- - Monday, January 22, 2018

ANALYSIS/OPINION:

Most Marylanders agree that Maryland income taxes are too high. In various rankings we almost always fall into the category of the 10 worst states. For example The Tax Foundation ranks Maryland 9th highest in individual income taxes per capita; and the 2018 business tax climate index ranks Maryland among the 10 worst of the 50 states.

A bipartisan commitment to tax reduction would be to the great benefit of citizens. Legislators from both parties have expressed an interest in tax relief to address the federal action diminishing the State and Local Income Tax deduction, now limited to $10,000. So what better time to consider other ways to reduce the tax burden?

Gradual reduction of state taxes works best. As a practical matter, the goal should be gradually cutting Maryland’s high 5.75 percent personal income tax rate to a low, flat tax rate. Remember, in addition to the state tax, the average county piggyback tax is 3 percent. So if the goal were to set the state tax at 3.5 percent, this would mean a total rate of 6.5 percent.

Why a flat rate? The simple answer is that a graduated tax penalizes successful people and the middle class. Progressive taxation discourages investment and job creation, and causes successful Marylanders to move to lower tax states.

So how do we cut taxes from a top combined state and local tax rate of 9 percent? One overdue strategy is to repeal some of the budgeted mandates that take up 83 percent of state spending. Some date back to World War I. Many are nonsensical and represent a waste of money.

The legislature should be looking for mandates ripe for repeal. It should be careful about overfunding departments. Much overfunding, like unneeded budgeted jobs that go unfilled, becomes slush money for the agencies.

It should be noted that the last significant increase in income taxes was during the 2008 Fall Special Session. In order to fund new spending, it was claimed that the state needed more money. Well instead we got less revenue a lot less for years. In fact, according to the required annual financial reports (CAFR), the state lost money every year for five years from the high in FY 2008 until FY2013. It lost a total $1.9 billion.

Maryland has been anti-business since the 1960s. Subsequently we lost many major corporations and regional headquarters. After the 2008 tax increases, the state lost as many as 8,000 small businesses. The Baltimore area had for years been the economic powerhouse of the state. No longer. Children who once were never going to leave home, were forced to seek jobs elsewhere, mostly out of state.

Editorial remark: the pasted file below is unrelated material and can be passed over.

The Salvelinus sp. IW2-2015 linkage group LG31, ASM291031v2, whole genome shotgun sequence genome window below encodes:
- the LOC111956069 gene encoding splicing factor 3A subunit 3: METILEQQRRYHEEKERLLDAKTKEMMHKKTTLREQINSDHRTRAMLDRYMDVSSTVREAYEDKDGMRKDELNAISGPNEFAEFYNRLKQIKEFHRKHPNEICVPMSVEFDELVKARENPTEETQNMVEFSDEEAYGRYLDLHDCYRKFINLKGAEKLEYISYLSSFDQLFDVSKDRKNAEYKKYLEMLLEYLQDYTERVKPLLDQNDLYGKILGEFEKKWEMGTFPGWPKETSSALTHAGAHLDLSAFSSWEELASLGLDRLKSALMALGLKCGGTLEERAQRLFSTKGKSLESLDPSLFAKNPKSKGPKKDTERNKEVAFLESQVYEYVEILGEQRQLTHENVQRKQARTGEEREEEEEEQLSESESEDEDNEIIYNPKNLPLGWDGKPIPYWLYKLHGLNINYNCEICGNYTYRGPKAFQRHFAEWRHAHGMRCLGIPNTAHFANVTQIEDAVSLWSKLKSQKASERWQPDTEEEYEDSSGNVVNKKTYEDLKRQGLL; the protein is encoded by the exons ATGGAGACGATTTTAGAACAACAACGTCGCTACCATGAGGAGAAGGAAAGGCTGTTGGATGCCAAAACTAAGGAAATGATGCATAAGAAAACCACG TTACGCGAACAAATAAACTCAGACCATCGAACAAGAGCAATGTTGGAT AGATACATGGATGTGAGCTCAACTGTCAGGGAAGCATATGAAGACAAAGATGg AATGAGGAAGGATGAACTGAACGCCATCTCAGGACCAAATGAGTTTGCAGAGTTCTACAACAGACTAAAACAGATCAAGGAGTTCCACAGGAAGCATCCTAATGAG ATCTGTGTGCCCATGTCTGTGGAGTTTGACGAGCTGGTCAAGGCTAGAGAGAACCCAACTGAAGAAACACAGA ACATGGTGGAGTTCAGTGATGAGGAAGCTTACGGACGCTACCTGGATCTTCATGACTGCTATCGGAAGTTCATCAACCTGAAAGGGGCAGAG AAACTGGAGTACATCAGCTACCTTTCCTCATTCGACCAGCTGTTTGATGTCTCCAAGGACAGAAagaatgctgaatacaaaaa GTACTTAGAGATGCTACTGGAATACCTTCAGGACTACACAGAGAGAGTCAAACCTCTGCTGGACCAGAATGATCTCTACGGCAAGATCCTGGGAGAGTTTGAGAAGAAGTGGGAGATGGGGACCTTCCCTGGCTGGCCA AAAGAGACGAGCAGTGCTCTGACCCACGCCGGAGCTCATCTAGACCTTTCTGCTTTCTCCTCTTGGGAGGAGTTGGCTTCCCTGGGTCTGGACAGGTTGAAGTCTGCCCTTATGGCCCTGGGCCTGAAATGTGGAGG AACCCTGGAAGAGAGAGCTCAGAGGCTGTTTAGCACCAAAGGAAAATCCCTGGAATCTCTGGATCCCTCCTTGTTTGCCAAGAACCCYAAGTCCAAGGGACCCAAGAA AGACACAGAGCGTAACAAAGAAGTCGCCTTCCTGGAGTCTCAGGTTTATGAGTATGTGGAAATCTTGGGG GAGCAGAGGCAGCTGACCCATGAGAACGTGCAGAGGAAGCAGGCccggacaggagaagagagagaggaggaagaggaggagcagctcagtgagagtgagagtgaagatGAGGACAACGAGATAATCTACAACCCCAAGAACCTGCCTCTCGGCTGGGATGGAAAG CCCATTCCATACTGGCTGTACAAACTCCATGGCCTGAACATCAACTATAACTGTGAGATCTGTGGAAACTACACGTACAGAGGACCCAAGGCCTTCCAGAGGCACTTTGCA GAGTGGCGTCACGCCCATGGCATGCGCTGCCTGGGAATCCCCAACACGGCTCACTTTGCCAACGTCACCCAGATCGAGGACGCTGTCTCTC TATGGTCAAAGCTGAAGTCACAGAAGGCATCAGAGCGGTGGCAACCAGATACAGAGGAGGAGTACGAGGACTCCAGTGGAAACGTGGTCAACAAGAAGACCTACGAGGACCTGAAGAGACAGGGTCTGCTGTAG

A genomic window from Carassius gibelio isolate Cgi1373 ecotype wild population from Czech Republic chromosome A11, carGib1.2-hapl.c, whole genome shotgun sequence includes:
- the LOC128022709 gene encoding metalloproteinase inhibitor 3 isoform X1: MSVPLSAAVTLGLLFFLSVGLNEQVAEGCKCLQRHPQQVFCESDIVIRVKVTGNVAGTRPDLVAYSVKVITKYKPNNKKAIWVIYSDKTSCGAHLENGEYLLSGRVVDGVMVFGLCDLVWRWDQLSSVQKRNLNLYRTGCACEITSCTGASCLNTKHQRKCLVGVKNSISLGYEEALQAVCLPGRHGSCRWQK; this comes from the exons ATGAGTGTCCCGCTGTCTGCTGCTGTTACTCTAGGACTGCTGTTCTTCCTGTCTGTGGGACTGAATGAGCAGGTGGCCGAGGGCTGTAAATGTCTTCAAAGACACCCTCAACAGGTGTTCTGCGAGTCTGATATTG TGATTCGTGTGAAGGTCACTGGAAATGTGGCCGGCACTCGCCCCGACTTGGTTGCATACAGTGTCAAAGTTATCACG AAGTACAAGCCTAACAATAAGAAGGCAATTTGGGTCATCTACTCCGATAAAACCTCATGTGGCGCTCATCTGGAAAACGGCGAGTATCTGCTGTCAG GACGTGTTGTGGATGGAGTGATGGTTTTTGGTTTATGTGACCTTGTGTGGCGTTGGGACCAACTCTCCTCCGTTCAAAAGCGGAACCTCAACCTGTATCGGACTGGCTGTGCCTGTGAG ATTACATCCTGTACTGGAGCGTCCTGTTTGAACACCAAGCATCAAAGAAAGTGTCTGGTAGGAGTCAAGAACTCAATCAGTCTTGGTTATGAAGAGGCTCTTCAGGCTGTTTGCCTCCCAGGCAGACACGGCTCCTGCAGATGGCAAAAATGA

To recover we must make Maryland attractive for business. Cutting personal taxes is very important for small businesses to start and grow; but we also need to cut corporate income taxes from 8.25 percent down to a goal of at least 6 percent (6 percent is typical of most states).

Instead of the state picking winners and losers by offering special deals to corporations in certain zones, or to retain corporations that threaten to leave, the goal should be lower rates across-the-board that are competitive with other states.

Maintaining existing businesses and attracting new ones are goals that are competitive and will assure healthy companies with ready jobs. A state that is mindful of the best interests of constituents will ensure enough revenues to function successfully and efficiently.

The best New Year’s resolution of 2018 would be for Democrats and Republicans to set forth on the mutual goal of lower taxes. Personal and corporate income tax cuts would be a great present for Maryland families, would stimulate the economy, and generate opportunities for all.

Dee Hodges is president of the Maryland Taxpayers Association and Ambassador Ellen Sauerbrey is a former Republican gubernatorial nominee.

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